The second annual Baltimore Innovation Week took place during the last 10 days of September 2013.
We shared a full impact report here, which included more than 1,000 people at our Kickoff party at Penn Station Plaza, featuring the Gathering food truck association, Baltimore City Council’s first ever hearing on the innovation economy, the first people’s choice innovation awards and more than 5,500 people across 45 events and 80 partners.
The design was led by Tom Rose and we partnered on the WordPress development with WebDev Studios. We’re still making our way through bugs and looking toward a second phase, but we’re quite proud of this next big step forward in our work, so we wanted to share what has already come. Read my post-mortem on our old site here.
You can also find notes on a few of the smaller design elements about which I’m excited here.
One year ago, we announced Ph.ly, a locally-minded URL shortener that was also home to an experiment: a weekly email service that promised to share the three biggest, most meaningful journalism stories in Philadelphia.
We called it the Ph.ly/NewsWeekly and after getting a rush of some 1,500 subscribers to start, the service has slowly grown to more than 1,700 weekly subscribers.
Four years after first launching a simple WordPress theme (thanks Woothemes for Typebased from 2008!) to serve as the home of TechnicallyPhilly.com, we are launching a rebrand as Technical.ly, which will be the replacement for the Philly theme and our Baltimore site, a custom theme called StartupBmore from our partner there Mike Brenner.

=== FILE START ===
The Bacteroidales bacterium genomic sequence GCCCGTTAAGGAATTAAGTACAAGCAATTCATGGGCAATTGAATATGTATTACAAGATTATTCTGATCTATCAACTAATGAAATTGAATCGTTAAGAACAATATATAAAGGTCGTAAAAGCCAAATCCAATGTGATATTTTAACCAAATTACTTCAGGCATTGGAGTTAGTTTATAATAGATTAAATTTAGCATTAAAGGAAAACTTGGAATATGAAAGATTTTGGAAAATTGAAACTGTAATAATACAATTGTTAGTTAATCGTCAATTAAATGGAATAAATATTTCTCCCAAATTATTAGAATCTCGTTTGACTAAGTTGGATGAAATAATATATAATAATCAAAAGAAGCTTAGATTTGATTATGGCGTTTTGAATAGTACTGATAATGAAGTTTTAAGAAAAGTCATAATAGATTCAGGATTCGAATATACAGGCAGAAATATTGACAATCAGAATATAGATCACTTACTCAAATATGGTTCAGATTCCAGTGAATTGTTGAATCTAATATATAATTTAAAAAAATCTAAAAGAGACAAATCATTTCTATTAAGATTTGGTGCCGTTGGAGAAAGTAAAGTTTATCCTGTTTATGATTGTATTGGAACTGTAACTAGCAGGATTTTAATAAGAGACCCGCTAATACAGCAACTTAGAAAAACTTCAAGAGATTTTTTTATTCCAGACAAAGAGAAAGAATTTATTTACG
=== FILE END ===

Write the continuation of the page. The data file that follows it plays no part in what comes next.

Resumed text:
Consider it a proof of concept that went a little further than a proof of concepts usually go.
In what is now a yearly tradition, at the end of every April we organize Philly Tech Week, a week-long celebration of technology in Philadelphia.
Now that we’re more than a month removed from 2012′s big event we’d like to share statistics in the interest of transparency.
While some events measure success by seemingly ambiguous metrics based on a mix of attendees and marketing reach, we like to focus on the infallible measurement of actual human beings that actually attended an event. A tweet about Philly Tech Week is not the same as someone that attended. A newspaper article’s circulation is not the same as an attendee, either.
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